So I set out this week to write a bit about acting with intentionality, i.e. carrying on purposefully and recognizing that even if the implementation details change, having a singular focus can help to achieve your stated objectives. The idea was to use the concept of intentionality as a lens to look back at the origin of this newsletter, deliver a progress report and highlight some of my favorite issues without resorting to a clip show format.
Hilariously, a quick trip to Wikipedia confirmed a sneaking suspicion that I was using the word intentionality incorrectly. Turns out:
Intentionality is a philosophical concept defined by the Stanford Encyclopedia of Philosophy as “the power of minds to be about, to represent, or to stand for, things, properties and states of affairs”. The term refers to the ability of the mind to form representations and should not be confused with intention.
Here’s where it gets even more meta
In the beginning, I shared my hope that this newsletter would “bloom into a long-running, bi-directional exchange of opinion and information about how people communicate today.” Now, every issue published sparks thoughtful responses via email, social media and (gasp) real-world conversations.
I had suspected that the rigid weekly newsletter format and the niche focus would restrict the maximum size of the audience but increase individual participation. This too proved to be prescient: my subscriber list sits comfortably at 101 hardy souls, a staggering (by industry standards) 56 of whom are likely to actually open and read the email any given week.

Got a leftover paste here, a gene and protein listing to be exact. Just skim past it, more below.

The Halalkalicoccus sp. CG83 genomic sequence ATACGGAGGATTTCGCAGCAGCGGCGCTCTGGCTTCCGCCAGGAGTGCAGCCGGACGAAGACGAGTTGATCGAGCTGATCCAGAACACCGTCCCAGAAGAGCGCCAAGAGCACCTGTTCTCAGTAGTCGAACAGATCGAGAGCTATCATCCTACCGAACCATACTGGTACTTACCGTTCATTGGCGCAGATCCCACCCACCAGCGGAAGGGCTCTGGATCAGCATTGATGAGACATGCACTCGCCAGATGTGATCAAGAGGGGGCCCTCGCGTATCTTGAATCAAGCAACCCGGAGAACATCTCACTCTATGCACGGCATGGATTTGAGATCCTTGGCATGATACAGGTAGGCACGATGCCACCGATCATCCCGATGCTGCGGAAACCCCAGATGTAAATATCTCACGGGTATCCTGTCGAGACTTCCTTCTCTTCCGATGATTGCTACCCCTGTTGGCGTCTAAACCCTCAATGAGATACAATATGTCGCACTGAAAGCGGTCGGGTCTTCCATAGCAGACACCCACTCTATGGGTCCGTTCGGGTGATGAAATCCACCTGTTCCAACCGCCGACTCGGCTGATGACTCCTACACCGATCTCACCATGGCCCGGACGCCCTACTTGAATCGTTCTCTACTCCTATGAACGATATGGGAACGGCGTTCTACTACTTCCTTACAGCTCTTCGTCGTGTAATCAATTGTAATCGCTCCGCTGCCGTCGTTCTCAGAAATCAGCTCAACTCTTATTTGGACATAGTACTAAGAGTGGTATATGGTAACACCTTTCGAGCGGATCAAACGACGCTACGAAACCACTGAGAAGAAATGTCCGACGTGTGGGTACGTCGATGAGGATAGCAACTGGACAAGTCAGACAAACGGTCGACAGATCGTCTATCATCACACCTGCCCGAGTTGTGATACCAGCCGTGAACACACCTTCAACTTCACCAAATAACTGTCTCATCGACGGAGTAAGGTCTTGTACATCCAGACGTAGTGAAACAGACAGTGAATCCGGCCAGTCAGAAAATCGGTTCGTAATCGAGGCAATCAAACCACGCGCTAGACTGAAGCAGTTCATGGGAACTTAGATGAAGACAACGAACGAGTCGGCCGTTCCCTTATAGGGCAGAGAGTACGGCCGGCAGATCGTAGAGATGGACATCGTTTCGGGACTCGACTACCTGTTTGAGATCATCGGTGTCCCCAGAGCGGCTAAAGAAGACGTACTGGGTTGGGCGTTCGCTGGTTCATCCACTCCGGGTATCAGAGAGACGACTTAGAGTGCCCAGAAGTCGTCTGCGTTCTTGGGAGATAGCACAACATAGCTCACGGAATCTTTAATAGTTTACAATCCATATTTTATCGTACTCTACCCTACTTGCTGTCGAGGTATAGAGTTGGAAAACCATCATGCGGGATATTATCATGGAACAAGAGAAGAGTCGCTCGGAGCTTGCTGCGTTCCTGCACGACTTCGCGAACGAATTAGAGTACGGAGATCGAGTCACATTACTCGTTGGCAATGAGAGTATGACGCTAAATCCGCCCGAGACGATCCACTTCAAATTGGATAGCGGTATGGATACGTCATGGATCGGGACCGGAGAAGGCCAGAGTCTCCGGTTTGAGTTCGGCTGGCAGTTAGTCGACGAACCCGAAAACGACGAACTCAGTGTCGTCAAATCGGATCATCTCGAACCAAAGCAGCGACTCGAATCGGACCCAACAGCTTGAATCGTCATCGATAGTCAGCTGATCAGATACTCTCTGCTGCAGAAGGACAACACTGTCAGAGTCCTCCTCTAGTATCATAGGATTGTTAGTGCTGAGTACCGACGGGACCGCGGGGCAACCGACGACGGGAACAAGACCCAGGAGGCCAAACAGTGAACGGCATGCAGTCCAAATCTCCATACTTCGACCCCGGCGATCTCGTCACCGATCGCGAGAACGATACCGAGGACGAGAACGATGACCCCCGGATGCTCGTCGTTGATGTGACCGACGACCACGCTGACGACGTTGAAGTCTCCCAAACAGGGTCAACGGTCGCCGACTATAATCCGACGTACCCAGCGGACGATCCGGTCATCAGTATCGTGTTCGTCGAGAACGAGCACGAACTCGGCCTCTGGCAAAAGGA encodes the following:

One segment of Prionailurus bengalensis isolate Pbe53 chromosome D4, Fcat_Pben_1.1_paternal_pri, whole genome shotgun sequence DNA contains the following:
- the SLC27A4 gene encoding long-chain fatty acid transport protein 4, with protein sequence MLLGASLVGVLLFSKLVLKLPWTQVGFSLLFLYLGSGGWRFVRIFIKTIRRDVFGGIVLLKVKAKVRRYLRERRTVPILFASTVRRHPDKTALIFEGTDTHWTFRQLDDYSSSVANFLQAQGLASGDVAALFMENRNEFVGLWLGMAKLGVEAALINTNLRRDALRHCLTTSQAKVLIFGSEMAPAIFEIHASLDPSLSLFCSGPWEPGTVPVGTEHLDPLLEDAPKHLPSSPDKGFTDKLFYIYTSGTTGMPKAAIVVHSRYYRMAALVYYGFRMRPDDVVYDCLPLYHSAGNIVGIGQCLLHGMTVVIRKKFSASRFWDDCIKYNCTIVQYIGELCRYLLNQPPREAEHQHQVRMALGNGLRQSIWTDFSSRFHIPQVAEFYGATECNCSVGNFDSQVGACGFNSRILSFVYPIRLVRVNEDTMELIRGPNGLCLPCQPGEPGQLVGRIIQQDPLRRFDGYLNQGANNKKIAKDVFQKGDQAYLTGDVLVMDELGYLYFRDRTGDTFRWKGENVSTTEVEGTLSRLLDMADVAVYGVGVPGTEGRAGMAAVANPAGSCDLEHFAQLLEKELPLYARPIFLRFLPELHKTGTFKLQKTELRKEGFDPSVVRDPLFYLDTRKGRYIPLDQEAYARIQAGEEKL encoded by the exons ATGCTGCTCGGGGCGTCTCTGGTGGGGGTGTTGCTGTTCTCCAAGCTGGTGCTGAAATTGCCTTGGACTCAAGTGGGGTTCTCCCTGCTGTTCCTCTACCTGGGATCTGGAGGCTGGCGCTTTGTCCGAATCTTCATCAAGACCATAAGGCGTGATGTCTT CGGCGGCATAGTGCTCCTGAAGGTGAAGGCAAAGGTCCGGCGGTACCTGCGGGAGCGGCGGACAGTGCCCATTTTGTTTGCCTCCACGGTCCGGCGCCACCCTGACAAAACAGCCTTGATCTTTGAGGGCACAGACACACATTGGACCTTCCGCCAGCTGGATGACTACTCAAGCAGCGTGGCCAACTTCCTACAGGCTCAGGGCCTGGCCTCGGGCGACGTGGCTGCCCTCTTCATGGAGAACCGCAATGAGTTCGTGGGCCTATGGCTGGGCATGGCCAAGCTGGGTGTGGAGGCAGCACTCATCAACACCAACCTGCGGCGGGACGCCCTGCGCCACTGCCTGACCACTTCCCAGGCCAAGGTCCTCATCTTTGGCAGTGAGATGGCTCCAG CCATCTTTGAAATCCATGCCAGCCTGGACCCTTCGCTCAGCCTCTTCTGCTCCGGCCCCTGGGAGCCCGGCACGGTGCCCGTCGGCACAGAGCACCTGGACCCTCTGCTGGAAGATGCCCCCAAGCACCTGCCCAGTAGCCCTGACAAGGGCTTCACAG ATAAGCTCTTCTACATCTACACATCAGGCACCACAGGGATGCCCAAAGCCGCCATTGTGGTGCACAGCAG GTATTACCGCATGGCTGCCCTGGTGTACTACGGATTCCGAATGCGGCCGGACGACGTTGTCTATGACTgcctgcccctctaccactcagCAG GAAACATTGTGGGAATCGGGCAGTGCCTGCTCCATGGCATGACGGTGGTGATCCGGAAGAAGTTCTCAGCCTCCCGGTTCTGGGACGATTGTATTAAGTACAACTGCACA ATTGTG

I had preached heavily about the value of setting and meeting expectations only to have the form of the newsletter evolve naturally over the course of the year. My current expectation is that the format will continue to morph as I slowly grow as a writer while still retaining flexibility as needed to address issues big and small.
My stated goal was to build a small but engaged audience and through the force of my will and the grace of my readers I have done so. Through it all, I’ve kept a tight focus: publish every Tuesday, respect the reader’s time, be interesting and/or funny. A cynic might say that working purposefully each week didn’t guarantee that I’d meet my goals any more than stating those objectives up front should be considered foreshadowing. And while that’s true, it’s a lot more fun to go out on a limb and call your shot than wallow in the obvious inevitability of a fact.